Cyrus spreads the Gospel of Pivot from all forms of media to share with the world what makes the organization great. Responsible for branding and presentation, he develops the look and feel of the organization, and sets the tone for public outreach.
The sign on Mrs. Wilkerson’s door read “Lasciate ogni speranza, voi ch’entrate:” Abandon hope all ye who enter here. Through me, you go to the grief-wracked city; Through me you go to everlasting pain. For many, this proved an accurate hint at the sorts of trials they’d go through in Mrs. Wilkerson’s English classes. “Good students” could be found weeping in the wake of her withering critiques, and “bad students,” well, we won’t talk about what happened to those.
I entered her AP 12th grade English class with full knowledge of her reputation, unafraid for some reason to enter the Inferno. I wasn’t a great student. I was capable of fantastic work, but rarely had the opportunity to prove it. However, I did a fine job coasting through English classes by getting As on papers that replaced literary analysis with comedy. I did this in science classes as well, but that was more hit or miss. Mrs. Wilkerson’s class would prove different.
At the end of my high school journey, I found myself in a dark place when Mrs. Wilkerson assigned “As I Lay Dying”, William Faulkner’s terrible novel about a family dragging a corpse to a burial ground. And like the unbaptized in the first circle of Hell, I bemoaned my fate, wailing and gnashing my teeth at the injustice of it all. Why did I have to suffer this torment? I was a reader, sure, but I wasn’t really a critical reader. I understood writing theory and practice, but I wanted my reading material straightforward. Why was I supposed to care about this family? Did this story need to be told? But she pressed me, questioned me. Goaded me into understanding. I still thought it was absolutely terrible. I wrote a scathing essay on everything I found stupid about it, not just as a matter of opinion, but a well-researched takedown with detailed notes and citations. If she wanted me to prove it was a terrible book, I’d prove it was a terrible book. I got an A.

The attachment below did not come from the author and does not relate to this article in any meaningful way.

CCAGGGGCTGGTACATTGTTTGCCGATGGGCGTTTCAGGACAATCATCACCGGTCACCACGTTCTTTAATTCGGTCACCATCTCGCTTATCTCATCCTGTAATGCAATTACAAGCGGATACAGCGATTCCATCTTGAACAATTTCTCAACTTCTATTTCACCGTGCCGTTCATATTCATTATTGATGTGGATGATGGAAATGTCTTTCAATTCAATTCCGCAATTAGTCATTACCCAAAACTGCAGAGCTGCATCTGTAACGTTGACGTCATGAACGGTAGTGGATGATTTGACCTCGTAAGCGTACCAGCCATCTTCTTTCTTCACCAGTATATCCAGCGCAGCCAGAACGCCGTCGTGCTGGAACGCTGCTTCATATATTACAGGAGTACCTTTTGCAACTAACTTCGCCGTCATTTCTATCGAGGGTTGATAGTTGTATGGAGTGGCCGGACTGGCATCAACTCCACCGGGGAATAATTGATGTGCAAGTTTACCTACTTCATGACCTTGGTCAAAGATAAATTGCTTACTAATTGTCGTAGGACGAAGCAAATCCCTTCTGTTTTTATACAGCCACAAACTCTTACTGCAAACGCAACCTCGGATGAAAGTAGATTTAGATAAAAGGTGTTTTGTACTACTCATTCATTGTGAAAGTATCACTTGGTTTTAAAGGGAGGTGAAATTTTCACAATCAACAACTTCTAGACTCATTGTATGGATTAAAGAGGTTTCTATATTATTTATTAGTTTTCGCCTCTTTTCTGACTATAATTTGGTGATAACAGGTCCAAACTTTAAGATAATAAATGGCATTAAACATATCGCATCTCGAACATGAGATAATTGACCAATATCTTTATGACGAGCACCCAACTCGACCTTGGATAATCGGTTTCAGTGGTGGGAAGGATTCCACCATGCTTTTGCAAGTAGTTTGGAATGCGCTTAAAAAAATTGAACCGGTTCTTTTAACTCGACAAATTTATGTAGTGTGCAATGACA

We moved on to Hamlet. That was significantly easier, and all the tools she’d given me to shred William Faulkner to pieces I could use to fully appreciate Shakespeare’s masterpiece. The class moved too slowly for me. I needed more. I devoured it, and eagerly wrote out reams of pages for homework that I turned in weeks early.
I did the same for Waiting for Godot, The Stranger, The Great Gatsby (better than As I Lay Dying, but not by much), King Lear, and several others I can’t recall. She nurtured my ability to pick apart these classics, pushing me to go further always. If I gave her a essay that didn’t prove I’d put all of myself into it, she’d simply give it back to me and tell me to finish it. She could have just graded it and given me a C, but she didn’t.
Eventually, I would always give her an A paper. And in the process, I learned more about writing than I’d ever expected. I learned how to not just study, but to learn, for the joy of learning, not for the grade. And so, the class turned out to be rather easy, in the end. I fought for my grades, but I loved doing it.
Well, until the last book of the year. The Sound and the Fury, by William Faulkner. You knew what you were doing, Mrs. Wilkerson. I hope I can prank you back one day.